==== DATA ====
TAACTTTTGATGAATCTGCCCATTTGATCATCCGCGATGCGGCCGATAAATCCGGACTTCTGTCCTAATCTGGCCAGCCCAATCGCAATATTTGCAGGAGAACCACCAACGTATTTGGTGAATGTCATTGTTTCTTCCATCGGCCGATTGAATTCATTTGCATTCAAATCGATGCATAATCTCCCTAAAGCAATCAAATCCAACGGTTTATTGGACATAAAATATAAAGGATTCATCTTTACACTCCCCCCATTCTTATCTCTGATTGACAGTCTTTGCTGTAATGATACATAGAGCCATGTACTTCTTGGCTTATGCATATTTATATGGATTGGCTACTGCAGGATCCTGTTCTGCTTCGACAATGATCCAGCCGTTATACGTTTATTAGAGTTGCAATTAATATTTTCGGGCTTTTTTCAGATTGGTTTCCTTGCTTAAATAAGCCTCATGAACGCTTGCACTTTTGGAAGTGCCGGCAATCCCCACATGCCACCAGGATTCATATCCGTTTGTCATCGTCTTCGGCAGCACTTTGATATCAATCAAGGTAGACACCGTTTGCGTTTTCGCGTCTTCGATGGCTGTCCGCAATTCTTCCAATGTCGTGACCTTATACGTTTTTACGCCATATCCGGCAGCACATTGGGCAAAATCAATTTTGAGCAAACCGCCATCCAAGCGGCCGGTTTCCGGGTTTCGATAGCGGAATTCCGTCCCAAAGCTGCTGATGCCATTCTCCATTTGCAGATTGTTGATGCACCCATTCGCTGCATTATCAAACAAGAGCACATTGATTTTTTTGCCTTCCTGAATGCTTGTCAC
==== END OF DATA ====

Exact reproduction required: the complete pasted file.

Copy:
TAACTTTTGATGAATCTGCCCATTTGATCATCCGCGATGCGGCCGATAAATCCGGACTTCTGTCCTAATCTGGCCAGCCCAATCGCAATATTTGCAGGAGAACCACCAACGTATTTGGTGAATGTCATTGTTTCTTCCATCGGCCGATTGAATTCATTTGCATTCAAATCGATGCATAATCTCCCTAAAGCAATCAAATCCAACGGTTTATTGGACATAAAATATAAAGGATTCATCTTTACACTCCCCCCATTCTTATCTCTGATTGACAGTCTTTGCTGTAATGATACATAGAGCCATGTACTTCTTGGCTTATGCATATTTATATGGATTGGCTACTGCAGGATCCTGTTCTGCTTCGACAATGATCCAGCCGTTATACGTTTATTAGAGTTGCAATTAATATTTTCGGGCTTTTTTCAGATTGGTTTCCTTGCTTAAATAAGCCTCATGAACGCTTGCACTTTTGGAAGTGCCGGCAATCCCCACATGCCACCAGGATTCATATCCGTTTGTCATCGTCTTCGGCAGCACTTTGATATCAATCAAGGTAGACACCGTTTGCGTTTTCGCGTCTTCGATGGCTGTCCGCAATTCTTCCAATGTCGTGACCTTATACGTTTTTACGCCATATCCGGCAGCACATTGGGCAAAATCAATTTTGAGCAAACCGCCATCCAAGCGGCCGGTTTCCGGGTTTCGATAGCGGAATTCCGTCCCAAAGCTGCTGATGCCATTCTCCATTTGCAGATTGTTGATGCACCCATTCGCTGCATTATCAAACAAGAGCACATTGATTTTTTTGCCTTCCTGAATGCTTGTCAC